China is reportedly constructing a “larger” second bridge over the strategic Pangong Tso lake in eastern Ladakh to help mobilise its troops faster in the region, prompting India to launch a strong protest against the move.
External affairs ministry spokesperson Arindam Bagchi has said that the area is considered an “occupied area”, and the Chinese deployment of troops “cannot be reconciled with a normal relationship”, indicating a strong stance from the Indian side than earlier times.
Damien Symon, a geospatial intelligence researcher, who keeps track of Chinese activities along the LAC, posted satellite images of the new construction on Twitter.
China had deployed troops and improved its infrastructure in Pangong Lake in August 2020, triggering a standoff between Indian and Chinese troops.
China had earlier built a narrow bridge that could carry troops and vehicles, but the new one is said to be much more broader and larger and can carry tanks and heavy vehicles. It would reduce a 180-km distance considerably, according to some reports.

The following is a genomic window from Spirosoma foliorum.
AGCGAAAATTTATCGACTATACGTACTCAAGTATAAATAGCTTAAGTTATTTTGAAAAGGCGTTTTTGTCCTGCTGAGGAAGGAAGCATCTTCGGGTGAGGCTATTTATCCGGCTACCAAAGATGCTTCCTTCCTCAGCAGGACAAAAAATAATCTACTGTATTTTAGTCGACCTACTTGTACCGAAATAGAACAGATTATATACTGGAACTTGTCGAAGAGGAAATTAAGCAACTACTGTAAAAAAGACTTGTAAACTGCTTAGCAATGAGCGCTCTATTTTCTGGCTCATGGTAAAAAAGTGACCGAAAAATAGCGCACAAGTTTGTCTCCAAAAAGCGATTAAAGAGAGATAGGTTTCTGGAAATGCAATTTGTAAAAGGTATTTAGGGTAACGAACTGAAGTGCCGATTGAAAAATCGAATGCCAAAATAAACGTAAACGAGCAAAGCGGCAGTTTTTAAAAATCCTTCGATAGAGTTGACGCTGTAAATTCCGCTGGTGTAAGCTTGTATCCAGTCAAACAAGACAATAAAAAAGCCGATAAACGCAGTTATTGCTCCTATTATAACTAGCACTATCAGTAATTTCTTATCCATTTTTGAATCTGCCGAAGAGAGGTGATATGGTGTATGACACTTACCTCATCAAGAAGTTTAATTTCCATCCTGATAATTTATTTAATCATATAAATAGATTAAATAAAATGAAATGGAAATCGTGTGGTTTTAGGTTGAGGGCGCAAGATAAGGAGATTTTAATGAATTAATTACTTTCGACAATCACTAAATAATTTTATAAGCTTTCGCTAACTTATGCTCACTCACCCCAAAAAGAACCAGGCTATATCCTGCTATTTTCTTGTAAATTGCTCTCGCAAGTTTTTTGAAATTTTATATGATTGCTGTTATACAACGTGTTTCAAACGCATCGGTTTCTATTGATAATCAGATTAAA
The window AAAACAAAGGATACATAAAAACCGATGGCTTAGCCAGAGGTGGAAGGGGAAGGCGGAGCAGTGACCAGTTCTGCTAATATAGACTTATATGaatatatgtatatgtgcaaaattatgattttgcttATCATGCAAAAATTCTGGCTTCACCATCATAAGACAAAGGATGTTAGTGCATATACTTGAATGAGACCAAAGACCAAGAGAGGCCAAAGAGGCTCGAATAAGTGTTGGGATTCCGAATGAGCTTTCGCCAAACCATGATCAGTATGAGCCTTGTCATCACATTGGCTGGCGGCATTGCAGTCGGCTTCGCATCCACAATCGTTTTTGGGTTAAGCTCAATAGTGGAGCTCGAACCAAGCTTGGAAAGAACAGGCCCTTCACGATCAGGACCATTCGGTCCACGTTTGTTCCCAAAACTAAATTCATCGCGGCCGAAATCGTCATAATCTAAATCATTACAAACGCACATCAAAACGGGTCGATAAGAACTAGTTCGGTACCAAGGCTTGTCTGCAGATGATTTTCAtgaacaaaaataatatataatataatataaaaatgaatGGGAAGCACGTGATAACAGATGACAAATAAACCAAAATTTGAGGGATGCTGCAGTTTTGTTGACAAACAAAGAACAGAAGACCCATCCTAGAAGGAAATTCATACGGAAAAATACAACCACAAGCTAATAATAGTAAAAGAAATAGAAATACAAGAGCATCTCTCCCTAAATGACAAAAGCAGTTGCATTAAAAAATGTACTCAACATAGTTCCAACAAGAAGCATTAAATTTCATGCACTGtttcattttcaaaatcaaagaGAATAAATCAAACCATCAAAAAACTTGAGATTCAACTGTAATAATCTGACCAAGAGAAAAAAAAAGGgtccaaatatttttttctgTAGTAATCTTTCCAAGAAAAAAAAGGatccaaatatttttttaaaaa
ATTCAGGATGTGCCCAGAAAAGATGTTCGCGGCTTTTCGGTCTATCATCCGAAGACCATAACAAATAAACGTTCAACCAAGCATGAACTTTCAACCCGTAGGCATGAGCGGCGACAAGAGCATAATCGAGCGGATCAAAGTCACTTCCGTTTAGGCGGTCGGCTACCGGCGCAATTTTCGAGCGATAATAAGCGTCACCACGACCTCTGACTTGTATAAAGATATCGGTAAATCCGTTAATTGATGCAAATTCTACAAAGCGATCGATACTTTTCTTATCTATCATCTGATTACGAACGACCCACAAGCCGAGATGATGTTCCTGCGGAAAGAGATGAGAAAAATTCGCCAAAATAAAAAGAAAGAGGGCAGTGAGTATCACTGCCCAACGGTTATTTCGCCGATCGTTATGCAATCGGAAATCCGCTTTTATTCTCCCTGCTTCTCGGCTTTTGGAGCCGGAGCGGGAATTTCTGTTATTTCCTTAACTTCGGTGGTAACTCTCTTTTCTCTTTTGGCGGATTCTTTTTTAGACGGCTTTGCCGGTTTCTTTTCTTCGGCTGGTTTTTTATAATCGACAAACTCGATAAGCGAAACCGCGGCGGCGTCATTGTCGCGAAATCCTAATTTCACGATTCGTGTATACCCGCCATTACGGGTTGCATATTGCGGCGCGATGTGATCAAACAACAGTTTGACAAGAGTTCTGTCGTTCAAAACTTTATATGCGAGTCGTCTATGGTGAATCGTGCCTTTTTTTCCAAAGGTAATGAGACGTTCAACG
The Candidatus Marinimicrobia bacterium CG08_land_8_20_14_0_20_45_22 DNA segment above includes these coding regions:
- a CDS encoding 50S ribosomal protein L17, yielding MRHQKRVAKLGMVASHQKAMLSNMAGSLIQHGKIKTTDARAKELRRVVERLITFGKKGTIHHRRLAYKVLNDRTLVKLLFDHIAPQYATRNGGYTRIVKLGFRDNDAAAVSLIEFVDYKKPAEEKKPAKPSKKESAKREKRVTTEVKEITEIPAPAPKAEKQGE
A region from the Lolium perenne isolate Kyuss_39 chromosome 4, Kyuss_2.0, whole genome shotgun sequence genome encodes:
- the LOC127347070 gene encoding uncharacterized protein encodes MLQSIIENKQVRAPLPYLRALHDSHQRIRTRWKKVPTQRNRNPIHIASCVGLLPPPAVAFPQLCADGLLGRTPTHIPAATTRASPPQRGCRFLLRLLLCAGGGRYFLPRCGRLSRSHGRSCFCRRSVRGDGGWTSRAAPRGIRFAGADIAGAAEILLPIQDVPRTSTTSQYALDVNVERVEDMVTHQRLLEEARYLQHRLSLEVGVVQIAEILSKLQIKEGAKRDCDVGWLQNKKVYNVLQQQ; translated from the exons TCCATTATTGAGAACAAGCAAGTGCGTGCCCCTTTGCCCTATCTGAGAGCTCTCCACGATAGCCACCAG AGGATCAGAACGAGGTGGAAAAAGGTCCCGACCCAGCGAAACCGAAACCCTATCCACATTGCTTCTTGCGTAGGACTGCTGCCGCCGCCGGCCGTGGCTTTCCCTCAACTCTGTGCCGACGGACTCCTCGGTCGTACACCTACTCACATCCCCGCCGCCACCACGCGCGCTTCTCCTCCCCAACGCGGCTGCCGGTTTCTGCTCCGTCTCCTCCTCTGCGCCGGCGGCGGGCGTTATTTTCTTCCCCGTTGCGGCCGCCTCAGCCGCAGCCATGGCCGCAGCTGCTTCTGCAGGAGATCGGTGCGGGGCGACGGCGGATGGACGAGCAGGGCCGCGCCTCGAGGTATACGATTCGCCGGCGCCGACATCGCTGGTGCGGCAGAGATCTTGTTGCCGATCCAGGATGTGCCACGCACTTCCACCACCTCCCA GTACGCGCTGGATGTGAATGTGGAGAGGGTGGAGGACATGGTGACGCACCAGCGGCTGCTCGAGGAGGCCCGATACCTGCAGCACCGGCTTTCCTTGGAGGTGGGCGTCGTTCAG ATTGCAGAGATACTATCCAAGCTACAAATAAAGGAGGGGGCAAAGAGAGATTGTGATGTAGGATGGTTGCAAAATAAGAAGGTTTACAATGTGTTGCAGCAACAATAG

“Both these bridges are in areas that have continued to be under the illegal occupation of China since the 1960s,” Bagchi had said. “We have never accepted such illegal occupation of our territory, nor have we accepted the unjustified Chinese claim or such construction activities.”
India too has stepped up infrastructure in the region by building bridges and tunnels and deploying more troops. There are about 50,000-60,000 troops on both sides in the region.
“Government remains committed to the objective of creating infrastructure along the border areas to not only meet India’s strategic and security requirements but also facilitate the economic development of these areas,” Bagchi said.
The Army too has said that it was maintaining a high level of operational readiness after Army chief General Manoj Pande and Lt Gen Upendra Dwivedi, Northern Army Commander and Lt Gen A Sengupta, General Officer Commanding of the Leh-based 14 Corps visited the forward areas in Ladakh.